Court proceedings are usually open to the public. This openness serves as a check on the judiciary and ensures public faith in the judiciary. In countries as large as ours, media coverage of important cases ensures actual openness of court proceedings — we are able to follow the arguments made by petitioners who ask that homosexuality be decriminalised, the trial of suspected terrorists and alleged murderers, and the manner in which our legal system handles sexual harassment complaints filed by young women.
When court proceedings are closed to the public (known as “in-camera” trials) or when media dissemination of information about them is restricted, the openness and transparency of court proceedings is compromised. Such compromise of transparency does take place in many countries, to protect the rights of the parties involved, or prevent the miscarriage of justice. For example, child-participants are protected by holding trials in-camera; names of parties to court proceedings are withheld to protect their privacy sometimes; and in countries where juries determine guilt, news coverage that may prejudice the jury is also restricted.
Damage done
Although the Supreme Court stated in principle that the openness of court proceedings should only be restricted where strictly necessary, this appears to lend itself to very varied interpretation. For example, it is very difficult for some of us to understand why it was strictly necessary to restrict media coverage of sexual harassment proceedings in the Swatanter Kumar case. Justice Manmohan Singh on the other hand seems to argue that the adverse public opinion will affect the retired judge’s chance of getting a fair trial. However, his judgment also seems to indicate his concern that the sensational headlines will impact public confidence in the Supreme Court.
The Delhi High Court’s concerns about the effects of the newspaper coverage on the reputation of the judge did not need to translate into a prior restraint on media coverage. They may better have been addressed at a later stage by evaluating whether there was defamation once the facts were determined. His concerns about the reputation of the judiciary may also have been better addressed by transparency. If powerful public figures, especially those with as much influence as a former Supreme Court judge are not subjected to transparent court proceedings, the opacity in the face of such a critical issue is likely to undermine public faith in the judiciary. Such opacity undermines the purpose of open courts.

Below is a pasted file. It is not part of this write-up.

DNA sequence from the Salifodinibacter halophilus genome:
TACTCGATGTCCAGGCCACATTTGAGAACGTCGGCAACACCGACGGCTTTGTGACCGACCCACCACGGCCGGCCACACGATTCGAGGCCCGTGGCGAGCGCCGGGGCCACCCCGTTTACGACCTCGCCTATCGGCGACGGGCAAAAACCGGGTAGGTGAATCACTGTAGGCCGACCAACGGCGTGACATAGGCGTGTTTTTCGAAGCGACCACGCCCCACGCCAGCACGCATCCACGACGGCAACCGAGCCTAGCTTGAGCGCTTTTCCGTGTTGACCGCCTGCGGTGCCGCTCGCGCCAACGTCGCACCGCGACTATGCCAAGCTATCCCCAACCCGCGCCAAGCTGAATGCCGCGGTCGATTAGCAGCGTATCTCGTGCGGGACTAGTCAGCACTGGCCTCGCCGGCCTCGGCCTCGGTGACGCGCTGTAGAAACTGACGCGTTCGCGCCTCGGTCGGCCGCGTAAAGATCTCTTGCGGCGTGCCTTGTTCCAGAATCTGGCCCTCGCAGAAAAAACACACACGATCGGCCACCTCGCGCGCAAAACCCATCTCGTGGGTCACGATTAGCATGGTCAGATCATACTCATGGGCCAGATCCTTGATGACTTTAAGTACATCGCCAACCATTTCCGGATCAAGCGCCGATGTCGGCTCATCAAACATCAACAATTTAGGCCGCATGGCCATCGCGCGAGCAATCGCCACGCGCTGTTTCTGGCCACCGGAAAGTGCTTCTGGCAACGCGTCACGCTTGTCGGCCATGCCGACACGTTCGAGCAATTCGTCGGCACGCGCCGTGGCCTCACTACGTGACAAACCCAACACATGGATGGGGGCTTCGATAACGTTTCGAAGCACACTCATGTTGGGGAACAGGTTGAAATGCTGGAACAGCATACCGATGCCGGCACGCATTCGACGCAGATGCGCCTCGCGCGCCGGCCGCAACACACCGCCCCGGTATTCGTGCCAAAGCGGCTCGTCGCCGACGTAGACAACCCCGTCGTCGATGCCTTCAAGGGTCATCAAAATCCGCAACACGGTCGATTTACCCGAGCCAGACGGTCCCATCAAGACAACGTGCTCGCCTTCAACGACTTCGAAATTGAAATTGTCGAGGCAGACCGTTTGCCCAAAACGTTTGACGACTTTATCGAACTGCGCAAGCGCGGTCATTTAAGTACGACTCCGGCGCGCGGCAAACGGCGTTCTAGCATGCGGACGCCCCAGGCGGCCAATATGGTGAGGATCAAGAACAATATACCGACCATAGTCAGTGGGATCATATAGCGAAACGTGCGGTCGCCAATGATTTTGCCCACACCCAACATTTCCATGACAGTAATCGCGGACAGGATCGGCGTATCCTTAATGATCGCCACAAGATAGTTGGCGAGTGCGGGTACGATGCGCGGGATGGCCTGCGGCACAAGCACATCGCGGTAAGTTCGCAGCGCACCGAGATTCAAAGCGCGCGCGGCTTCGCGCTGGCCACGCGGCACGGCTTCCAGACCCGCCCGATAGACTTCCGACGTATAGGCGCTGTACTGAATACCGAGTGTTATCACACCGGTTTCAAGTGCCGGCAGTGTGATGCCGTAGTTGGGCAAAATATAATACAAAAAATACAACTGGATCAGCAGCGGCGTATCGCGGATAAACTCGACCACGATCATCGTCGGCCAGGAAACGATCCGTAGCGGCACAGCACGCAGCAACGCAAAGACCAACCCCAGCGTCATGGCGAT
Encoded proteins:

Since the Delhi High Court ruling, there has been little coverage of the sexual harassment case. The suppression of media coverage leaves the young woman comparatively isolated, without all the support that media coverage can bring. Wide coverage of the other sexual harassment complaint involving Justice Ganguly helped the intern in that case find support. The circulation of information led to other former interns in a similar position as well as from a larger network of lawyers and activists reaching out to her. Media coverage is often critical to whether someone relatively powerless is able to assert her rights against a very powerful person, and it is the reason that we protect the freedom of expression in our democracy.
If the Supreme Court was confident that the high courts in India would use their broad discretionary power under the Gag Order case sparingly and only in the interests of justice, the Swatanter Kumar case should offer it grounds to reconsider. Openness and freedom of expression are not meant to be diluted to protect the powerful — they exist precisely to ensure that even the powerful are held accountable by state systems that they might otherwise be able to sway.
(Chinmayi Arun is research director, Centre for Communication Governance, National Law University, Delhi, and fellow, Centre for Internet and Society, Bangalore.)